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    (Original post by Phnuggle)
    I've played most sports at some point, and i have to say Ice Hockey was definitely the most physically and mentally demanding. You have to use every single muscle in your body when you're playing, and have to think and make deicisions in split-seconds. I'd say American Football hurts the most IMO. And for all the people who are putting the NFL down because of the pads, you try playing it. It hurts with pads on, and people used to die in the game, that's why the pads are there.
    I hate getting into jousts like this because there is a serious misunderstanding on why the players wear pads, and as Phnuggle said - you wont understand till you try it yourself. The ruling for pads came into effect when in 1905 alone there were 18 deaths, which made then President, Teddy Roosevelt, threaten to ban the game. This in turn resulted in a change of rules (no longer a scrum, but a line of scimmage with a pause to reset the ball in between plays), as well as the utilization of protective gear.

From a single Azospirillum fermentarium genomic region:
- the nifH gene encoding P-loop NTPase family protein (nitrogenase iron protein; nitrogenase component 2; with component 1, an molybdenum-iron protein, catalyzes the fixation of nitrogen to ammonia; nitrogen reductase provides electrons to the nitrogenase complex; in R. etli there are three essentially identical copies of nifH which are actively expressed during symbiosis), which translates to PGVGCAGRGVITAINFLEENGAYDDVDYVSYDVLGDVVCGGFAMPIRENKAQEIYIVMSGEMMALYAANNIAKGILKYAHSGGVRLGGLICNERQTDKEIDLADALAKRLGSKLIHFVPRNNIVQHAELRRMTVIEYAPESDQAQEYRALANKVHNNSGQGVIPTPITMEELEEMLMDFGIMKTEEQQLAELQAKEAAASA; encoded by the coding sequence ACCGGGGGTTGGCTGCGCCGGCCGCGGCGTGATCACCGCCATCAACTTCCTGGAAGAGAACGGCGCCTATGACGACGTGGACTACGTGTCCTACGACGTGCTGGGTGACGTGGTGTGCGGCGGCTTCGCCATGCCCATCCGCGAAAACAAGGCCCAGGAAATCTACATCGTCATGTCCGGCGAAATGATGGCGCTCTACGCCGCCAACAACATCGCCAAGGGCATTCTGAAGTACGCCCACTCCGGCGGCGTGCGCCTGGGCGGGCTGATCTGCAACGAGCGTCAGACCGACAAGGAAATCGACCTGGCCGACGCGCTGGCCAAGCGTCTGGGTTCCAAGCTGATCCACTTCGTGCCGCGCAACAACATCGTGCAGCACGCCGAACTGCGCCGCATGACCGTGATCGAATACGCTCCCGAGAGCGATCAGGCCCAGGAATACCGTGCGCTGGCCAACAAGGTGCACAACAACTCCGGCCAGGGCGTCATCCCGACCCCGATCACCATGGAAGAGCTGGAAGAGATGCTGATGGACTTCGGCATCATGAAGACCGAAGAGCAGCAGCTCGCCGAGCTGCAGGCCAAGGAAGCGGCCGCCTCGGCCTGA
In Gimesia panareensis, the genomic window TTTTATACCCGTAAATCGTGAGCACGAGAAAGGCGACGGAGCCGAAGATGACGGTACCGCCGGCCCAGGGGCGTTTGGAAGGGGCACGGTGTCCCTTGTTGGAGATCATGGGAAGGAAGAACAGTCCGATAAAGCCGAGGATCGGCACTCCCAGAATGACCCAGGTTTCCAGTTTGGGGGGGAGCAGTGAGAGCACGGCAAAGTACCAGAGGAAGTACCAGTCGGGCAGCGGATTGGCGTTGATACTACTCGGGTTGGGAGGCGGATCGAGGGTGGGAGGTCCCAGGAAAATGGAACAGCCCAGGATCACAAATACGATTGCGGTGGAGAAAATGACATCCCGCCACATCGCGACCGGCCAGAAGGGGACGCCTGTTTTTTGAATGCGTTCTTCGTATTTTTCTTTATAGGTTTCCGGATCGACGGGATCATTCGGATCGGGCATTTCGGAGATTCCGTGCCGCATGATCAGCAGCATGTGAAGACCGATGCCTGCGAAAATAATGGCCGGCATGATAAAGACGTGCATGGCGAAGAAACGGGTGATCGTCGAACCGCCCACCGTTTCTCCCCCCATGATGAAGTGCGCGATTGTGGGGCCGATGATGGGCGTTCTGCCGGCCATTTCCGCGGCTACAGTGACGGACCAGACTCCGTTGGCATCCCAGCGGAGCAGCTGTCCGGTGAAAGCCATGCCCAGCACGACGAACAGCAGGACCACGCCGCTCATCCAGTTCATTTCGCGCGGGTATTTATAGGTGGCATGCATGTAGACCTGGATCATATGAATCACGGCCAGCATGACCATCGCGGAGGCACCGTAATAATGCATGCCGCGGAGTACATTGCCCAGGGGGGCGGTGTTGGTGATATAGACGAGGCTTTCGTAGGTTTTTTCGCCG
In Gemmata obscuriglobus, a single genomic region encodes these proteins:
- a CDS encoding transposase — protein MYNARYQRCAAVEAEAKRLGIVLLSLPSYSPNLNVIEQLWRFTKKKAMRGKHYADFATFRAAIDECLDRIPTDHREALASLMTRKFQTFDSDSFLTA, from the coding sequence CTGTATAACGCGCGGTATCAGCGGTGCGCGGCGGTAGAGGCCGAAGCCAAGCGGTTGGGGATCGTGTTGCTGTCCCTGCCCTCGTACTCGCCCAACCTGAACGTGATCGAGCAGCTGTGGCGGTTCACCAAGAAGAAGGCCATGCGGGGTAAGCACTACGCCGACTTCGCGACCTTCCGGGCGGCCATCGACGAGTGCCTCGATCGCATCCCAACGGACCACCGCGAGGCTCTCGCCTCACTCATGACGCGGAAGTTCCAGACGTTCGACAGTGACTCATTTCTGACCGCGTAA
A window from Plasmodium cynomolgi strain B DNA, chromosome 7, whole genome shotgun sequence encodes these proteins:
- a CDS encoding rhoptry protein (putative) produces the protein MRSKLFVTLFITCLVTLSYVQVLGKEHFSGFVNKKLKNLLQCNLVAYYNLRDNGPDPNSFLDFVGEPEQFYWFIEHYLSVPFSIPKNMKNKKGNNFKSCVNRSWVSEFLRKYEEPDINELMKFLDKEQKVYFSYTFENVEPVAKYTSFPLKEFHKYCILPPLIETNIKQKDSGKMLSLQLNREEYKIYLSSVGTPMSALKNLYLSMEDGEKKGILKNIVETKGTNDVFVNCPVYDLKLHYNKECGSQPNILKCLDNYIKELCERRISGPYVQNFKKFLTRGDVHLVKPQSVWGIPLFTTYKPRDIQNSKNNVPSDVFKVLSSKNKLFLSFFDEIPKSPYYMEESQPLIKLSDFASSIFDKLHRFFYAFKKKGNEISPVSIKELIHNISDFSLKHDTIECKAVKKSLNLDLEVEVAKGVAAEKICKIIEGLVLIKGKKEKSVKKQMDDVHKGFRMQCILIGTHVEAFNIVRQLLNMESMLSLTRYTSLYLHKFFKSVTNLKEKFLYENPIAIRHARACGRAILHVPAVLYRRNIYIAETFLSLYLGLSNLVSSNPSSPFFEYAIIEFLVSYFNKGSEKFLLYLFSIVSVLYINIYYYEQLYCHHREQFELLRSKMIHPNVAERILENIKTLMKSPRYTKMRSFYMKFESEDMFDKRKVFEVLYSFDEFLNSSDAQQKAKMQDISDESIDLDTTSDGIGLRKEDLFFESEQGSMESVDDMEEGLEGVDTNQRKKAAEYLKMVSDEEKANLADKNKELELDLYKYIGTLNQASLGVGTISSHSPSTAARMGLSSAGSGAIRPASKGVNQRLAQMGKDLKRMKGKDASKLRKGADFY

However, as the game has become more complex so has the protective gear, which now allows players to torpedo their bodies into their opponents. Check out this article from Popular Mechanics: The Anatomy of a Hit

    Because the padding enables a player to launch their body completely into another player with little fear, a 5'11", 199 lb DB who can run a 4.56 40 can produce up to 1600 lbs of tackling force. If that isn't eye popping, look at the G-Forces discussed in the article. The researchers quoted said that they have recorded serveral football hits that are over 150 G's.

    This is a great vid on hard hits as well:


    Every sport requires different training levels, and there are multiple performance variables: Strength, Power, Speed, Agility, Flexibility, Reaction Time, etc... so there will never be a way to truly say what is the "most" for anything since athletes need to specialize for their given sport. In Rugby more emphasis is put on a cardiovascular component, in football more is put on strength and explosiveness since the average play lasts less than 5 seconds. Does that make one better than the other? It's hard to keep going constantly for 90 minutes, but it's just as hard to go at your max for 5 seconds repeatedly ... just listen to how winded a sprinter is after a 100m dash.